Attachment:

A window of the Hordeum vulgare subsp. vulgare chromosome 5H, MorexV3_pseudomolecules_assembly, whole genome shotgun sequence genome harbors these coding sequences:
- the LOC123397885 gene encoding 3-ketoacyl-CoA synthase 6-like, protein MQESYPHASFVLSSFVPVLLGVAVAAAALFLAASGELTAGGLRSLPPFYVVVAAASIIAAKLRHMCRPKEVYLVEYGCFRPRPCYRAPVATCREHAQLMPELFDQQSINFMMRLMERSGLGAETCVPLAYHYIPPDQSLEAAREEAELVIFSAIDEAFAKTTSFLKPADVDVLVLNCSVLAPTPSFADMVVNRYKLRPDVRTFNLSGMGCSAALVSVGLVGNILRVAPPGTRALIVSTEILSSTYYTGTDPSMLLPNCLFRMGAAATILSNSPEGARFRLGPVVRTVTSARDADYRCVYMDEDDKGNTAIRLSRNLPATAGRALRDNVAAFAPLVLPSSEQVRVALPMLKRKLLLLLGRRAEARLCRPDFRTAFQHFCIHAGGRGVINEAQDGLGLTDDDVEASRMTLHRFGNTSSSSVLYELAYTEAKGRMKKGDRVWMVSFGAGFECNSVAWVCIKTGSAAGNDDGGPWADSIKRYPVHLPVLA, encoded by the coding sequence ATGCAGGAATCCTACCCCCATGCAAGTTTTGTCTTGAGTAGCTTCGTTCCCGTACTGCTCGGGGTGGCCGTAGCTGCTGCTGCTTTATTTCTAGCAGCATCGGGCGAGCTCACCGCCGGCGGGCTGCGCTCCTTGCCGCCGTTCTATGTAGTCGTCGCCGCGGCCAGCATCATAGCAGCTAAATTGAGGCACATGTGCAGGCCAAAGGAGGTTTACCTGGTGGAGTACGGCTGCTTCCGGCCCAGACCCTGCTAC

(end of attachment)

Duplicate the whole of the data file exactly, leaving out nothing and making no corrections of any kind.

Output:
A window of the Hordeum vulgare subsp. vulgare chromosome 5H, MorexV3_pseudomolecules_assembly, whole genome shotgun sequence genome harbors these coding sequences:
- the LOC123397885 gene encoding 3-ketoacyl-CoA synthase 6-like, protein MQESYPHASFVLSSFVPVLLGVAVAAAALFLAASGELTAGGLRSLPPFYVVVAAASIIAAKLRHMCRPKEVYLVEYGCFRPRPCYRAPVATCREHAQLMPELFDQQSINFMMRLMERSGLGAETCVPLAYHYIPPDQSLEAAREEAELVIFSAIDEAFAKTTSFLKPADVDVLVLNCSVLAPTPSFADMVVNRYKLRPDVRTFNLSGMGCSAALVSVGLVGNILRVAPPGTRALIVSTEILSSTYYTGTDPSMLLPNCLFRMGAAATILSNSPEGARFRLGPVVRTVTSARDADYRCVYMDEDDKGNTAIRLSRNLPATAGRALRDNVAAFAPLVLPSSEQVRVALPMLKRKLLLLLGRRAEARLCRPDFRTAFQHFCIHAGGRGVINEAQDGLGLTDDDVEASRMTLHRFGNTSSSSVLYELAYTEAKGRMKKGDRVWMVSFGAGFECNSVAWVCIKTGSAAGNDDGGPWADSIKRYPVHLPVLA, encoded by the coding sequence ATGCAGGAATCCTACCCCCATGCAAGTTTTGTCTTGAGTAGCTTCGTTCCCGTACTGCTCGGGGTGGCCGTAGCTGCTGCTGCTTTATTTCTAGCAGCATCGGGCGAGCTCACCGCCGGCGGGCTGCGCTCCTTGCCGCCGTTCTATGTAGTCGTCGCCGCGGCCAGCATCATAGCAGCTAAATTGAGGCACATGTGCAGGCCAAAGGAGGTTTACCTGGTGGAGTACGGCTGCTTCCGGCCCAGACCCTGCTAC